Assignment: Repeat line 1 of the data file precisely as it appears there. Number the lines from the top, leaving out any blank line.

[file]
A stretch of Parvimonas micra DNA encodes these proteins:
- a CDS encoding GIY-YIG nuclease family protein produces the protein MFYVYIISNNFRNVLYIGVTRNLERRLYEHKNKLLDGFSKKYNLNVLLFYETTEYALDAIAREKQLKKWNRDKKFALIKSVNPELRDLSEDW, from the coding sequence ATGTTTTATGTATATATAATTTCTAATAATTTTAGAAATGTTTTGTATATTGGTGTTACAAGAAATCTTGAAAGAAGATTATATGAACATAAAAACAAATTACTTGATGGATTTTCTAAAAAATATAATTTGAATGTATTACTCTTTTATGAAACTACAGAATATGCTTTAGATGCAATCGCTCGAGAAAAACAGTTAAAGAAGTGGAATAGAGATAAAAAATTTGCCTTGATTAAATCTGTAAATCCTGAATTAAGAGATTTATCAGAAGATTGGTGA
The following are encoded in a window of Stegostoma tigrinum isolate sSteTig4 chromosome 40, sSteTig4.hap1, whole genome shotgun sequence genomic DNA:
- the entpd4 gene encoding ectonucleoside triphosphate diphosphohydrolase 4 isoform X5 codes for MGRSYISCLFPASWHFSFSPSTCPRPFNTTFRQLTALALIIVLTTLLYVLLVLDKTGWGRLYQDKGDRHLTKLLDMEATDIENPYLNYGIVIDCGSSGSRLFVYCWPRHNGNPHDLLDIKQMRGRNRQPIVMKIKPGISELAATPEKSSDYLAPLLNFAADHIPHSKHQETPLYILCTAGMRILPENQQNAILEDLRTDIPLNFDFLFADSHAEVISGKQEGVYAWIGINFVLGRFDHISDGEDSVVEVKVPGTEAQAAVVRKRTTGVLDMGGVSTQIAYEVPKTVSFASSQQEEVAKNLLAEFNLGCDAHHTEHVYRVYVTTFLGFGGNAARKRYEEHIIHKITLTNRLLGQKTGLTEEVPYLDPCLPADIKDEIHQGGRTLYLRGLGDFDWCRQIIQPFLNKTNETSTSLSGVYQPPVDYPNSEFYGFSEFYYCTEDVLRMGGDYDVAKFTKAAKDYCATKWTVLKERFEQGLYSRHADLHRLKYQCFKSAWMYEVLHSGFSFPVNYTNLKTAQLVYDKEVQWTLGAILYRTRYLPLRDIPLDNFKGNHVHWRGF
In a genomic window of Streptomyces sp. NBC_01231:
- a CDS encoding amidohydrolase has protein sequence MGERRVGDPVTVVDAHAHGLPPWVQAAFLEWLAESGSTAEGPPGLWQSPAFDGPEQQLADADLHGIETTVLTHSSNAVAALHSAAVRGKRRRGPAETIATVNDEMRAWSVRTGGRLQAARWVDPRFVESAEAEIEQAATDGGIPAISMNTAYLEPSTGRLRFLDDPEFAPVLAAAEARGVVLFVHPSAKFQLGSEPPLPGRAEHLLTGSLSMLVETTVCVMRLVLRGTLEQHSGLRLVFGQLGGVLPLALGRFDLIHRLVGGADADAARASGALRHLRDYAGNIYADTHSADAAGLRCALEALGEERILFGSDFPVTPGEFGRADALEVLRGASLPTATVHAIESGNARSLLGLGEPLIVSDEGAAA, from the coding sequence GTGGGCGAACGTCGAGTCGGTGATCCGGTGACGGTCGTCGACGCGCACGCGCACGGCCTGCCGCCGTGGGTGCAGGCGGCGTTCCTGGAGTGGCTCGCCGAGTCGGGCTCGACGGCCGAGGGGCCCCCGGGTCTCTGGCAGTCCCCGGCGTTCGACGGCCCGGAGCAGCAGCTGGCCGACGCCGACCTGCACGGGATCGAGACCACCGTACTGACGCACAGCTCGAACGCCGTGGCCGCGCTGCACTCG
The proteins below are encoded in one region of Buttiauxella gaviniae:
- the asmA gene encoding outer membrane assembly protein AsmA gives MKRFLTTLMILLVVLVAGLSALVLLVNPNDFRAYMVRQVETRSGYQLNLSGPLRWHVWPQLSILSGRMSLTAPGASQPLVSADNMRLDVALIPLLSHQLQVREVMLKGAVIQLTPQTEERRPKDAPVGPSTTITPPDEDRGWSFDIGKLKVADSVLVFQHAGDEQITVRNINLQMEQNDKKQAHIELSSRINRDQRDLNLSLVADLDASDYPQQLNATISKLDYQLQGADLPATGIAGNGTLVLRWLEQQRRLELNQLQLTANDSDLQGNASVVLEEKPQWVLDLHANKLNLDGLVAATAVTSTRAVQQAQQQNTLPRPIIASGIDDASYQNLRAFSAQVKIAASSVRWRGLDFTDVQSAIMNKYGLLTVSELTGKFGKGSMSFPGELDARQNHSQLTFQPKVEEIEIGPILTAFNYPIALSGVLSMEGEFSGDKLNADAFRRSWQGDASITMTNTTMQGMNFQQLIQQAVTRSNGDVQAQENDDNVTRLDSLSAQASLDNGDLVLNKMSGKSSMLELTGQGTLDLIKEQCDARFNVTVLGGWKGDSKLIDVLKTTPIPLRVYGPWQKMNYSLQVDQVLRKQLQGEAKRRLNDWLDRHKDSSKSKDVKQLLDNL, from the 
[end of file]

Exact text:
A stretch of Parvimonas micra DNA encodes these proteins: